Review: Erasure – Olympia Theatre, Dublin

March 16, 2018

It’s Erasure at the Olympia: Mk. II tonight given that their first Dublin concert run in that venue in late January was cancelled because singer Andy Bell had a throat infection. Or rather, Erasure at the Olympia: Mk. II [b] because it’s the second night of the three night run. Audience members who might have been apprehensive of another cancellation last night are reassured. The band are in the building, last night went ahead as planned and the support band are already onstage. This is definitely happening. Speaking of the support band, Ekkoes are a playful mix of electronic pop with occasional descents into mild funk, singer Jon Beck having an almost Marc Almond-like quality to his voice, pleading with a disco energy. They rhyme “feeling” with “healing” in “Fight The Feeling” which is a little cheesy… but this is an Erasure concert. Cheese is welcomed.

Darkness falls and the stage set comes to life. Strip lights arranged into picture frame and doorway shapes glow a moody red as two dancers (later revealed to also be backing singers) move to the theme from ‘Tales Of The Unexpected’. Vince Clarke appears silently on a platform above it all, framed by the neon bars; sombre, besuited and looking for all the world like a Bond Villain but there’s no time to concentrate on him and perhaps that’s the way he likes it as vocalist Andy Bell is here in the centre of a neon box; straddling a chair burlesque-style and the smooth beauty of “Oh L’Amour” begins.

Ever conscious of the welfare of Andy’s most prized instrument – his voice – we can hear a hesitancy in certain notes, a resonance that should be there which is slightly lacking. He apologises between songs for being croaky and jokes about a little nip of whisky helping him… which, miraculously, it seems to. He’s apologetic quite a lot actually, asking if he’s being random – which he undoubtedly is – while his stage banter ranges from talking about his chin, the weather and the downfall of wearing tights being, well, their falling down. Because yes, he’s wearing tights, flesh peeking through the bold black pattern. The outfit is topped off with a blazer sporting distressed paint-dripped shoulder pads which gets whipped off soon enough to reveal a black sequinned t-shirt with a pink glow-in-the-dark ‘Thrasher Magazine’ slogan.

This being the tour to support the 2017 album World Be Gone we are of course treated to songs off the new album. They’re presented to us gently with no expectations that we already know and love them, although naturally the hope is there. He even tells us the titles, likely knowing full well that a large portion of the audience will be there for a ‘Greatest Hits’ experience. “Just A Little Love” is the first such song, Andy telling us they’re going to play it and looks to the audience “If you don’t mind?” Vince dourly brings out an acoustic guitar and strums as the song throws everything at us to try and endear it to us: a thumping bass, repeated “Love, love love” backing vocals. They needn’t have worried. Half the audience are already singing along, clearly familiar and the other half are willingly receptive, as they are to all the new album tracks. “World Be Gone” and “Take Me Out Of Myself” are probably the most impactful of the new album songs tonight, the former a soothing journey with ice-cool production, the latter a slow build, a gentle roll that has something of the epic about it.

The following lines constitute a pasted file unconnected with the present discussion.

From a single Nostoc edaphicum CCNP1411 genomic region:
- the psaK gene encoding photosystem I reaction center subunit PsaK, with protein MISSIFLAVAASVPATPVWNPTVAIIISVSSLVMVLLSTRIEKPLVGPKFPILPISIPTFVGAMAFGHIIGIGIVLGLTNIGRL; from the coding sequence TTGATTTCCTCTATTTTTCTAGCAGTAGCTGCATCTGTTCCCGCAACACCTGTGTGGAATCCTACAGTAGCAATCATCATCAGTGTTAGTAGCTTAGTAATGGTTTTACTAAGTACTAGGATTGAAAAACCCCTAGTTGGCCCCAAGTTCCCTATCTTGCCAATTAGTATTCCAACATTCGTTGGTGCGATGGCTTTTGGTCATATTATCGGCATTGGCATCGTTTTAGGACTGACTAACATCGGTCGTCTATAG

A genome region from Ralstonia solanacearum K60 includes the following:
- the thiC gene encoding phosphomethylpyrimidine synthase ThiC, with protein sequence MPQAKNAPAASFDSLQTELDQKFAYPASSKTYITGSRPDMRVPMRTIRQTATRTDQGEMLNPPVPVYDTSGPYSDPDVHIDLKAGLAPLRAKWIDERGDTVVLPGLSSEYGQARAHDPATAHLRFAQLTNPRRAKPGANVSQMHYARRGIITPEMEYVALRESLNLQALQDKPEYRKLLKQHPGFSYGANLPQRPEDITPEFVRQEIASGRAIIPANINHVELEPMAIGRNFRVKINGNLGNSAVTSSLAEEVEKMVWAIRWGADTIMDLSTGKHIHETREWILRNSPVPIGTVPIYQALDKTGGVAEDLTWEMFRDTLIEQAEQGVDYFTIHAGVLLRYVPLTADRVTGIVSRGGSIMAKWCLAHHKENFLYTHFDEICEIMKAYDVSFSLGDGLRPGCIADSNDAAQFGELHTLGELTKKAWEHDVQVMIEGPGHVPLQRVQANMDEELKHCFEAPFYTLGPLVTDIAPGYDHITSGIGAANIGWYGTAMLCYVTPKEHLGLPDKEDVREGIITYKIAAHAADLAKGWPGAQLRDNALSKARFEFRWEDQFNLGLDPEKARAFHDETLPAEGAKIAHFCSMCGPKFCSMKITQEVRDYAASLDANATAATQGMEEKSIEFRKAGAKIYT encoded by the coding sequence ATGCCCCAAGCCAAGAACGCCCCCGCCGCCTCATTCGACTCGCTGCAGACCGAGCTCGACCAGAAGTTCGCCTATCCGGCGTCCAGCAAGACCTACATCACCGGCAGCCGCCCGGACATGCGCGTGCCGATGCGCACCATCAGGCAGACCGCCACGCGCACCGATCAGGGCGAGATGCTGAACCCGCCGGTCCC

The night has been a little troubadour torch song filled up until a certain point, the turning point being an ultra vivid “Chains Of Love” that goes full on disco party and the audience remember why they are here. “Sacred” displays a fully warmed up voice while pink lights split the venue and the synths glisten. Andy, being uncharacteristically physically reserved up until this point begins to let go during “Phantom Bride” engaging in some hip-wriggling and toe-touching with a quick battery pack adjustment afterwards, no pun intended. “Blue Savannah Song” is predictably yet satisfyingly lit in blue as Andy croons and Vince creates synth glissandos, the audience reaction being so pronounced Andy seems genuinely touched, briefly touching his hand to his face. Vince is unmoved. Or perhaps Andy’s simply preparing to remove his t-shirt to reveal that what we earlier thought were tattoo print tights are not; in fact it’s an entire flesh-coloured tattoo-print bodysuit that he gyrates in gloriously through the rest of the show, seeming finally at home on the stage and rips into a searing version of Blondie’s “Atomic”, doing the robot while Vince prowls on the platform above. “Stop” is a joyous experience all round, the audience mirroring Andy’s outstretched ‘stop’ hand gesture back to him and “Always” proves in a way that none of the other songs could that his voice has fully recovered, although how could it not with 1600 people holding it aloft? Three minutes which prove perhaps to the doubters that carrying on a show in January with a throat infection wouldn’t have been anywhere near the full experience.

There’s only one choice for the encore really and we’re not at all surprised when it turns out to be “A Little Respect” but do blink in disbelief when Vince brings his acoustic front and centre and cracks a tiny smile under the force of the audience love.

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